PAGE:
Tax Benefits for Volunteer First Responders

NATaT Supports Small Financial Incentives for Volunteer First Responders


Volunteers comprise 71% of firefighters in the United States and save local communities of all sizes an estimated nearly $140 billion a year. Of the total number of volunteer firefighters, 95% work in communities with a population of 25,000 or less. Volunteer firefighters provide the first line of defense for many types of emergencies, including fires, emergency medical incidents, terrorist events, natural disasters, and other general public service calls. However, recent reports demonstrate that the number of volunteer firefighters has drastically declined and that this decline stems from difficulties in recruiting and retaining these essential volunteers. Reasonable financial incentives for volunteer firefighters and EMS personnel serve as important recruitment and retention tools for local emergency response departments who are struggling to meet increased demand.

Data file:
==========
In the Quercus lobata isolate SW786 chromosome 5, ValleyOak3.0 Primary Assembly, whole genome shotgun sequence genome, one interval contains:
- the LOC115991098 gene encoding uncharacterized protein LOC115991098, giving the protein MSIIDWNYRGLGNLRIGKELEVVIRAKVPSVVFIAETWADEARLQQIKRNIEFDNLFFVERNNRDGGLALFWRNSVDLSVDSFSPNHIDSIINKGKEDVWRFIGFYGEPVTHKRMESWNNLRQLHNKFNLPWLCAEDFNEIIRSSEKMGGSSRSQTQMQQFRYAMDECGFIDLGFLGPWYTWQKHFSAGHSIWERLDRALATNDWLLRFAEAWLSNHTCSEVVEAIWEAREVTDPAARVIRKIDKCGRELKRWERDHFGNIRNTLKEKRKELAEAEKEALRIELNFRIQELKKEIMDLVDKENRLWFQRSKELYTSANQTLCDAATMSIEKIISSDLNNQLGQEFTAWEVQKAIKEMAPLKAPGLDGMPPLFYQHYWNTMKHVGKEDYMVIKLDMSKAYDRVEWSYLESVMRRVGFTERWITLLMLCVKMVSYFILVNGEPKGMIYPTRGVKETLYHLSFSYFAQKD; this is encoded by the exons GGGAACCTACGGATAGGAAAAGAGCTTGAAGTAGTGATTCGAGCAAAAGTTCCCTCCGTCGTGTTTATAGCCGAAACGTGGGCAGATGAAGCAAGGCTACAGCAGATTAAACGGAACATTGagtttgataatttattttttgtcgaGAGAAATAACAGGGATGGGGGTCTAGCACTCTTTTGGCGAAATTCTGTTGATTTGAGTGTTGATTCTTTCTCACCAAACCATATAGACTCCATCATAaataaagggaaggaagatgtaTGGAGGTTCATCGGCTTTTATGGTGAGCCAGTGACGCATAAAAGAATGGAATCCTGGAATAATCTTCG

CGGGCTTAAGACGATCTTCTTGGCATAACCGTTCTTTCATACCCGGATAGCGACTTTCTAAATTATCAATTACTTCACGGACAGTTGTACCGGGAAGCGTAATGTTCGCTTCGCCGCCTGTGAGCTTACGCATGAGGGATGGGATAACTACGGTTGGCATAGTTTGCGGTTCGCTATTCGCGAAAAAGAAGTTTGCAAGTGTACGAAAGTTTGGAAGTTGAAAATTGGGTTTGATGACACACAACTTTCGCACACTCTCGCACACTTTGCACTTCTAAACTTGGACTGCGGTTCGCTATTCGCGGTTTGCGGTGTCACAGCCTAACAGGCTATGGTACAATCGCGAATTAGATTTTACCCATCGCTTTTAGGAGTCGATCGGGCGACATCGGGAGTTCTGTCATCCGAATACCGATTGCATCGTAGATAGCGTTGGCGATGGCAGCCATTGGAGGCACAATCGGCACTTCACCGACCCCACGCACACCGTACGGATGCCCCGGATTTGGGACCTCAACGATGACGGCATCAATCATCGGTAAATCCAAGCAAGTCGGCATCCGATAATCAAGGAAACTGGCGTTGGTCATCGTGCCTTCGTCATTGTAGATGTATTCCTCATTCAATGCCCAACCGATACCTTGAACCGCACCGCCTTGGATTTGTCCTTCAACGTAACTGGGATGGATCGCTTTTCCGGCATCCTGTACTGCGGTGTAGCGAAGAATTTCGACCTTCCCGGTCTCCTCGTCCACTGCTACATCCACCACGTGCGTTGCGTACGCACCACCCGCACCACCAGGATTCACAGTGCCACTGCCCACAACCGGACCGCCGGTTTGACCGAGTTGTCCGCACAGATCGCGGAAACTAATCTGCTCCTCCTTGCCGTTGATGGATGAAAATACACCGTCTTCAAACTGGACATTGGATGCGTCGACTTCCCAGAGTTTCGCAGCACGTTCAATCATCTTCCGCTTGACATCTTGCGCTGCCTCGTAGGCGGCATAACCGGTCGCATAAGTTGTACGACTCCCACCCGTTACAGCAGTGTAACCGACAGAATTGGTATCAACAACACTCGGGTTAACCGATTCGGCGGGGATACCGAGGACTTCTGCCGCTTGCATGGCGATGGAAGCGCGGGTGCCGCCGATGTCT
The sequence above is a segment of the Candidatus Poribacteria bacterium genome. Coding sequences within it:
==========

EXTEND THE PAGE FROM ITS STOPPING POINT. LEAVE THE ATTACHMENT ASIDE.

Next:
The Volunteer Responder Incentive Protection Act, H.R. 1550/S. 1238, would amend the Internal Revenue Code of 1986 to exclude property tax benefits and up to $600 per year in other benefits provided to volunteer firefighters and EMS personnel from employment taxes and wage withholding. These benefits were in law from 2007 to 2010.

With the ranks of volunteer fire and EMS personnel declining but still critically needed, the federal government should provide small incentives to these volunteers who risk their lives for little or no compensation. The cost of these incentives to the federal government would be minimal compared to the estimated cost savings provided by volunteer emergency services.


To learn more, download the full policy paper.